Mahi Binebine

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Mahi Binebine (Arabic: ماهي بنيبين‎‎) is a Moroccan painter and novelist born in Marrakech in 1959. Binebine has written six novels which have been translated into various languages.[1]

In 1980 Mahi Binebine went to Paris and studied mathematics, in which he was a teacher for eight years. After that he devoted himself to writing and painting. He emigrated to New York and lived there from 1994 to 1999.

In "Mamaya’s Last Journey" the author is drawing on an episode from his own family history. His brother Aziz was one of the young officers who had taken part in the failed military coup against King Hassan II in 1971. For 18 years, he was imprisoned in the desert camp of Tazmamart, under conditions of unimaginable and almost indescribable brutality. Of the 56 prisoners, only half survived; among them, Aziz Binebine. Mahi Binebine's fellow writer Tahar Ben Jelloun took this story as the basis for his novel This Blinding Absence of Light.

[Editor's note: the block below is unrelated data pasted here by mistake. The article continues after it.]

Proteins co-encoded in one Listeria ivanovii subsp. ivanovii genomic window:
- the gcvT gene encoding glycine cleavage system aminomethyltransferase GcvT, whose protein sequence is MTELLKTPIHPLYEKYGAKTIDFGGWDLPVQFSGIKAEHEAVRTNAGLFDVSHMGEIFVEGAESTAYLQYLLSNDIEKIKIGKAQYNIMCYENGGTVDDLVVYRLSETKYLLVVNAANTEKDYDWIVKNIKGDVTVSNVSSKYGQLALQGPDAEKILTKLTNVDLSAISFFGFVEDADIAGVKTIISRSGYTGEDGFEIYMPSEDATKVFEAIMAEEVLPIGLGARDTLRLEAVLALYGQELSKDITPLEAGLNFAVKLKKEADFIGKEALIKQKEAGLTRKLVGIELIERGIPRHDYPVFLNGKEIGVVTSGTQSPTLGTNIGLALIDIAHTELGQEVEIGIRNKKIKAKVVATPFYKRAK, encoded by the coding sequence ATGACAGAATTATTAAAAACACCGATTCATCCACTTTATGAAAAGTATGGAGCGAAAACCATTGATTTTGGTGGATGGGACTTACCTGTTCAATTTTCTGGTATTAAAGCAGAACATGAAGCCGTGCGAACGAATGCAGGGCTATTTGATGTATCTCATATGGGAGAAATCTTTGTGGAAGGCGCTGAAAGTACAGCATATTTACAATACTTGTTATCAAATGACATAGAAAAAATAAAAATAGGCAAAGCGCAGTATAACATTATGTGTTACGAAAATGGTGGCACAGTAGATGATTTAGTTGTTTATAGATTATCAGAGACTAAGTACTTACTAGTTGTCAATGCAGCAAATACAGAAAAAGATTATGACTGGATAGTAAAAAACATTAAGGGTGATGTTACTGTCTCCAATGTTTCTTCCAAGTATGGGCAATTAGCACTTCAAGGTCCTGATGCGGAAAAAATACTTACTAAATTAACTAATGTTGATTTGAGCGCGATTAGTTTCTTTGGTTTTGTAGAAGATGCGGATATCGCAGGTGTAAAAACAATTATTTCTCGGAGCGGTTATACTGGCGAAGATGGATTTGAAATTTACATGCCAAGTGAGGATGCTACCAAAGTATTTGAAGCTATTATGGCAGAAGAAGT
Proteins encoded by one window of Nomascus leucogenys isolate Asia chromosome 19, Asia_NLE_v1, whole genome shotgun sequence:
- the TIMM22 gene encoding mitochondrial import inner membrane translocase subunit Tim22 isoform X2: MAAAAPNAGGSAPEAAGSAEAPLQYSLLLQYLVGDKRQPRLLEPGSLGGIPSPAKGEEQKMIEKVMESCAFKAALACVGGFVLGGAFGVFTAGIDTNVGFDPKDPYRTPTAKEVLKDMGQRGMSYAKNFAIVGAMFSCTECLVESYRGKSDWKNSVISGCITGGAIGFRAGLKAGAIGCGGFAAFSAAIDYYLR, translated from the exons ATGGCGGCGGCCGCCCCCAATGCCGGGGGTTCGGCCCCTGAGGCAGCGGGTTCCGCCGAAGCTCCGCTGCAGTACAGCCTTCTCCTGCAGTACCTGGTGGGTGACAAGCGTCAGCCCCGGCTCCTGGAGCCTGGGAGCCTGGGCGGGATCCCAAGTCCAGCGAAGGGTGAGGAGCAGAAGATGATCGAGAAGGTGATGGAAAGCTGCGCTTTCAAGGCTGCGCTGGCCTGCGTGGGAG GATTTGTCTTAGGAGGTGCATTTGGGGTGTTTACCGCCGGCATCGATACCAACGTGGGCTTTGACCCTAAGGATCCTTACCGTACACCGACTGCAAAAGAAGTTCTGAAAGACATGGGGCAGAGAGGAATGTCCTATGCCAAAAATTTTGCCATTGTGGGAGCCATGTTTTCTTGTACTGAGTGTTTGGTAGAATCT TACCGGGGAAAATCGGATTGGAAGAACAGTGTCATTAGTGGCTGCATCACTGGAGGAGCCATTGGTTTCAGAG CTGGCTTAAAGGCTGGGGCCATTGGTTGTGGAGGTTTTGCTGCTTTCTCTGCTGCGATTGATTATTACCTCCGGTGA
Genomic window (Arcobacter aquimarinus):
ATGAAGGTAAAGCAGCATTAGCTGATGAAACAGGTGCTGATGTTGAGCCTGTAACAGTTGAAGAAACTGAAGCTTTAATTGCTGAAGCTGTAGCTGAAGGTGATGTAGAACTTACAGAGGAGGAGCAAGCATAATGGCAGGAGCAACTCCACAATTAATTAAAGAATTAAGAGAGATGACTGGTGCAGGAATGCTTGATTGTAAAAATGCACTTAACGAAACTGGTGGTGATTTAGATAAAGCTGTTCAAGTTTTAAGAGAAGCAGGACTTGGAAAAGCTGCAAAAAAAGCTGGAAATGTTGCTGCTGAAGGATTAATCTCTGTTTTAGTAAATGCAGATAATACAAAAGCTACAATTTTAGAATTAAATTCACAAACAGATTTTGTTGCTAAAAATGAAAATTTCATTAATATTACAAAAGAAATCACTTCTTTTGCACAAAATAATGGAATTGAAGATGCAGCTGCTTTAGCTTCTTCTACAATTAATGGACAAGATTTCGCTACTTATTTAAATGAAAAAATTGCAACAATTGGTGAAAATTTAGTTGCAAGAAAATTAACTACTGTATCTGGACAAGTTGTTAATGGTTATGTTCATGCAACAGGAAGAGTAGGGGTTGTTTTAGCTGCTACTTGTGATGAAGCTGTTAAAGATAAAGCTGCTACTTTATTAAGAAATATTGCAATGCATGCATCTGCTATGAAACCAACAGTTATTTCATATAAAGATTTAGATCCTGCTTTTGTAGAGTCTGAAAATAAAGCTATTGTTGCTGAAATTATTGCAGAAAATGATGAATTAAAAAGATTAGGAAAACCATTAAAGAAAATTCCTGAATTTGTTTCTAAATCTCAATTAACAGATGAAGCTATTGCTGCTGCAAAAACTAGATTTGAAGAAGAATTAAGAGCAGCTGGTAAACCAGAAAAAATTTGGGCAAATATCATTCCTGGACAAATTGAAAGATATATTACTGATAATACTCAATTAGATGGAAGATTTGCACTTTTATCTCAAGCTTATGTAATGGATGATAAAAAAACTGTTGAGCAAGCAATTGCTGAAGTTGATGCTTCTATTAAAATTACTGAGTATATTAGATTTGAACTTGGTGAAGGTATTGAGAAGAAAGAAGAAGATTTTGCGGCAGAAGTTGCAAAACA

Welcome to Paradise, the English translation of Cannibales (by Lulu Norman) was short-listed for the Independent Foreign Fiction Prize in 2004. Horses of God, also translated by Lulu Norman (original: Les étoiles de Sidi Moumen), was shortlisted for the Best Translated Book Award in 2014. It was made into a feature film in Morocco in 2011, called Horses of God, directed by Nabil Ayouch and selected for the official Moroccan entry for best foreign language film for the 2013 Oscars. [2]

Novels[edit]

Footnotes[edit]

  1. ^ Abdellatif Laabi, L'écriture au tournant: Mahi Binebine, ed. Al Manar, ISBN 2-913896-09-X
  2. ^ Chad W. Post (April 14, 2014). "2014 Best Translated Book Awards: Fiction Finalists". Three Percent. Retrieved April 18, 2014. 

External links[edit]